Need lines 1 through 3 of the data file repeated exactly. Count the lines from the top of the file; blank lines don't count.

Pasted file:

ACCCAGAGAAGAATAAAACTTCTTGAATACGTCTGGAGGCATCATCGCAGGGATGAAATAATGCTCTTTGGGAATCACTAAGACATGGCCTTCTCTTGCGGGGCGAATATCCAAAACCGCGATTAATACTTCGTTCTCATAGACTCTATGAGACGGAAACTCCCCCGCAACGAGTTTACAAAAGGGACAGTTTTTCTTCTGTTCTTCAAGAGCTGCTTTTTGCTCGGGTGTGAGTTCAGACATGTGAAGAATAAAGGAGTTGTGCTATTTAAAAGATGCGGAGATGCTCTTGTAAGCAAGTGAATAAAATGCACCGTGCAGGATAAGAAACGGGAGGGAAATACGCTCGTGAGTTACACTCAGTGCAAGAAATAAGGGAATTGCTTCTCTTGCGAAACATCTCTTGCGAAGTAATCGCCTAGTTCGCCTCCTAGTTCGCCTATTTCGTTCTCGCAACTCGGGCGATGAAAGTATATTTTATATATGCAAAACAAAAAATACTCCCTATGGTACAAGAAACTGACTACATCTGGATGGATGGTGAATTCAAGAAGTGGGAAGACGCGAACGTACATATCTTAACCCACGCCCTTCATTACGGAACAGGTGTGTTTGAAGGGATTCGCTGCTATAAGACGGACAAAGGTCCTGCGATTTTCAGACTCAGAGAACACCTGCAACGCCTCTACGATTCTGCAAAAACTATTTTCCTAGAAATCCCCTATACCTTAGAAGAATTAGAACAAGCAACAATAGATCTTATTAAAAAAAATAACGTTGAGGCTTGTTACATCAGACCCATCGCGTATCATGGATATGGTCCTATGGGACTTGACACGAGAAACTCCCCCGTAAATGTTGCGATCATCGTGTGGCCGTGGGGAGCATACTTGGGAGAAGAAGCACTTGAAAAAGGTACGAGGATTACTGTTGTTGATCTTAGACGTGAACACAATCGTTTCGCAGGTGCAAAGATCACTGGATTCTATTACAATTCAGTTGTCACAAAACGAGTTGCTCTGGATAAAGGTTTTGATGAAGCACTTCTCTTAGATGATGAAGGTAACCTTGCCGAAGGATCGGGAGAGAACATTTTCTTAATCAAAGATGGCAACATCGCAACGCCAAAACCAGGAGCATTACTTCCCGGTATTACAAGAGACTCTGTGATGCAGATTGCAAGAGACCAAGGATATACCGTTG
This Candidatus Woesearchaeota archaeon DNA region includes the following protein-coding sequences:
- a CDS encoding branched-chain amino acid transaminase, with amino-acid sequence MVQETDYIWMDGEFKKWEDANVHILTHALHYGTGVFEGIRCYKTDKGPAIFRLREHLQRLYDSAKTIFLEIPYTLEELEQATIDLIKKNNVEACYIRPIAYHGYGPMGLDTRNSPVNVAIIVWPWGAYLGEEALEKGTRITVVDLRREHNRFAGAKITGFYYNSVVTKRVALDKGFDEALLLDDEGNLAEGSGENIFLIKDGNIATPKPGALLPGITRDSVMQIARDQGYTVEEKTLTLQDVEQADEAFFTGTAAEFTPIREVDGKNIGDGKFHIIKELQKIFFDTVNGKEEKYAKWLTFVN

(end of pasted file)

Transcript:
ACCCAGAGAAGAATAAAACTTCTTGAATACGTCTGGAGGCATCATCGCAGGGATGAAATAATGCTCTTTGGGAATCACTAAGACATGGCCTTCTCTTGCGGGGCGAATATCCAAAACCGCGATTAATACTTCGTTCTCATAGACTCTATGAGACGGAAACTCCCCCGCAACGAGTTTACAAAAGGGACAGTTTTTCTTCTGTTCTTCAAGAGCTGCTTTTTGCTCGGGTGTGAGTTCAGACATGTGAAGAATAAAGGAGTTGTGCTATTTAAAAGATGCGGAGATGCTCTTGTAAGCAAGTGAATAAAATGCACCGTGCAGGATAAGAAACGGGAGGGAAATACGCTCGTGAGTTACACTCAGTGCAAGAAATAAGGGAATTGCTTCTCTTGCGAAACATCTCTTGCGAAGTAATCGCCTAGTTCGCCTCCTAGTTCGCCTATTTCGTTCTCGCAACTCGGGCGATGAAAGTATATTTTATATATGCAAAACAAAAAATACTCCCTATGGTACAAGAAACTGACTACATCTGGATGGATGGTGAATTCAAGAAGTGGGAAGACGCGAACGTACATATCTTAACCCACGCCCTTCATTACGGAACAGGTGTGTTTGAAGGGATTCGCTGCTATAAGACGGACAAAGGTCCTGCGATTTTCAGACTCAGAGAACACCTGCAACGCCTCTACGATTCTGCAAAAACTATTTTCCTAGAAATCCCCTATACCTTAGAAGAATTAGAACAAGCAACAATAGATCTTATTAAAAAAAATAACGTTGAGGCTTGTTACATCAGACCCATCGCGTATCATGGATATGGTCCTATGGGACTTGACACGAGAAACTCCCCCGTAAATGTTGCGATCATCGTGTGGCCGTGGGGAGCATACTTGGGAGAAGAAGCACTTGAAAAAGGTACGAGGATTACTGTTGTTGATCTTAGACGTGAACACAATCGTTTCGCAGGTGCAAAGATCACTGGATTCTATTACAATTCAGTTGTCACAAAACGAGTTGCTCTGGATAAAGGTTTTGATGAAGCACTTCTCTTAGATGATGAAGGTAACCTTGCCGAAGGATCGGGAGAGAACATTTTCTTAATCAAAGATGGCAACATCGCAACGCCAAAACCAGGAGCATTACTTCCCGGTATTACAAGAGACTCTGTGATGCAGATTGCAAGAGACCAAGGATATACCGTTG
This Candidatus Woesearchaeota archaeon DNA region includes the following protein-coding sequences:
- a CDS encoding branched-chain amino acid transaminase, with amino-acid sequence MVQETDYIWMDGEFKKWEDANVHILTHALHYGTGVFEGIRCYKTDKGPAIFRLREHLQRLYDSAKTIFLEIPYTLEELEQATIDLIKKNNVEACYIRPIAYHGYGPMGLDTRNSPVNVAIIVWPWGAYLGEEALEKGTRITVVDLRREHNRFAGAKITGFYYNSVVTKRVALDKGFDEALLLDDEGNLAEGSGENIFLIKDGNIATPKPGALLPGITRDSVMQIARDQGYTVEEKTLTLQDVEQADEAFFTGTAAEFTPIREVDGKNIGDGKFHIIKELQKIFFDTVNGKEEKYAKWLTFVN